Book Review: The 5 Love Languages. The Secret to Love that Lasts.

*** 3/3 ***

One day, while we conversed about love, Mistress mentioned to me that I might learn something by reading this book. She had not read it herself, but had watched several youtube talks by its author, and introduced me to the concept.

I went out and bought two copies, one for me, one for Her.

The book has an interesting thesis, and one which should be rather obvious, but sometimes it is having things made even more obvious that makes them understandable.  This book is consistent with that.

Below, I have highlighted what I found to be the most resonant messages, as well as a brief definition of what the 5 love languages are.  There is, however, one area which I find is a flaw in the book.  The book talks about what love language we need to hear from a partner in order for us to feel loved.  Everything is couched in our need to feel loved.  For many, that may be enough.  For me, that is all about receiving, and nothing about giving.  It feels narcissistic and needy. It is only half the story.

What is missing from the discussion for me is a discussion of how we express love.  How we give.  In my own life, what and how I give to those I love is as important if not more than what I get.  To leave that out, seems a major oversight.

Unless otherwise bracketed [ … ], the below is cribbed from the original.

Keeping the Love Tank Full

  • The need to feel loved is a primary human emotional need, 
  • This begins in childhood, with each child having needs to meet for s/he to grow up emotionally stable.  The need for love and affection, the sense that s/he belongs and is wanted are the most basic.  With this love, the child will grow into a well-adjusted adult, without it, will not.
  • When a child feels loved, s/he will develop “normally”, but when s/he does not feel secure with love, s/he will misbehave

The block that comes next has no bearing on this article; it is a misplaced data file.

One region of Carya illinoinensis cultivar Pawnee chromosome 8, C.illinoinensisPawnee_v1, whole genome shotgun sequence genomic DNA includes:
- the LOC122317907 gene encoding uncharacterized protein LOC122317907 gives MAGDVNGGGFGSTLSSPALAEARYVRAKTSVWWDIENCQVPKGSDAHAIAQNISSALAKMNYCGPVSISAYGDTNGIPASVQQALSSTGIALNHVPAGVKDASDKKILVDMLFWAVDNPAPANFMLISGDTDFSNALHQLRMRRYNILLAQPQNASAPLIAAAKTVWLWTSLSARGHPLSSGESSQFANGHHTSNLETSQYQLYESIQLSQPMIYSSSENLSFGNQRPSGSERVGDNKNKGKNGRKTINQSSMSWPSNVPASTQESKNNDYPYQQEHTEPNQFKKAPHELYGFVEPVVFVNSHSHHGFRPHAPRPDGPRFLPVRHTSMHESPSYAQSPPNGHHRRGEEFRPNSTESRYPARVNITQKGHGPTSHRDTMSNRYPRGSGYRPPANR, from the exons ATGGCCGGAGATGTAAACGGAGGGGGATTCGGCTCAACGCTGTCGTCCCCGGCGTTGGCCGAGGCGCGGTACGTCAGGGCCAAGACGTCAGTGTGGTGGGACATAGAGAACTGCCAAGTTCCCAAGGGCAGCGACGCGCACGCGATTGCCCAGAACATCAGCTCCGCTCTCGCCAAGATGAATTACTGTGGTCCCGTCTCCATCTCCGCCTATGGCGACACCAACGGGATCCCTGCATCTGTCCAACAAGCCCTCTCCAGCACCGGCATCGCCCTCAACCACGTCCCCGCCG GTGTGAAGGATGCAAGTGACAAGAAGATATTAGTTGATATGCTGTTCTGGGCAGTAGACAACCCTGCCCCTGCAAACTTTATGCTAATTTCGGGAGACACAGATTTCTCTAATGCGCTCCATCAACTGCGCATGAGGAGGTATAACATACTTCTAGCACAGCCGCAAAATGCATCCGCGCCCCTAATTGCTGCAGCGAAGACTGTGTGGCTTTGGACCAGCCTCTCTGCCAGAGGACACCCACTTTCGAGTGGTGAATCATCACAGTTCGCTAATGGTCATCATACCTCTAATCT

Falling in Love

This is described thus…”when spending time together is like playing in the anteroom of heaven.

From “in love” to “real love”

We can recognise the in-love experience as a temporary emotional high (but one that may last a few years), and then move on to pursue “real love”.  This love is emotional in nature but not obsessive.  It is a love that is balanced between reason and emotion.  It involves the will and discipline, and recognizes the need for personal growth.

Our most basic emotional need is not to fall in love but to be genuinely loved by another, to know a love that grows out of reason and choice, not Instinct.  [This is half the story.  Expressing love to a loved one is just as fulfilling if not more so].

The Five Love Languages Defined

  • I. Words of affirmation.  These are verbal compliments, best expressed in simple, straightforward statements of affirmation, such as:
    • “You look good today”
    • “That suit looks nice, you wear it well”
    • “I really like how you’re always on time.”

Most of us have more potential than we will ever develop.  What holds us back is often courage.  Words of affirmation can provide that all-important catalyst.

We all make mistakes.  We all say and do hurtful things.  We cannot erase the past.  We can only confess it and agree that it was wrong.  We can ask for forgiveness and try to act differently in the future.  

Forgiveness is not a feeling, it is a commitment.

Love makes requests, not demands.  When I make demands of my spouse I become the parent and the spouse the child.  Love is always a choice.  That is what gives it meaning.  To know that my spouse loves me enough to respond to one of my requests communicates emotionally that she cares about me, respects me, admires me, and wants to do something to please me.

One of our deepest and most fundamental needs is to feel appreciated.  Words of affirmation are what make that happen.

  • II. Quality Time.  This is to give someone your undivided attention. 
    • Focussed attention.  It isn’t enough to be in the same room together.  It means no distractions, total focus.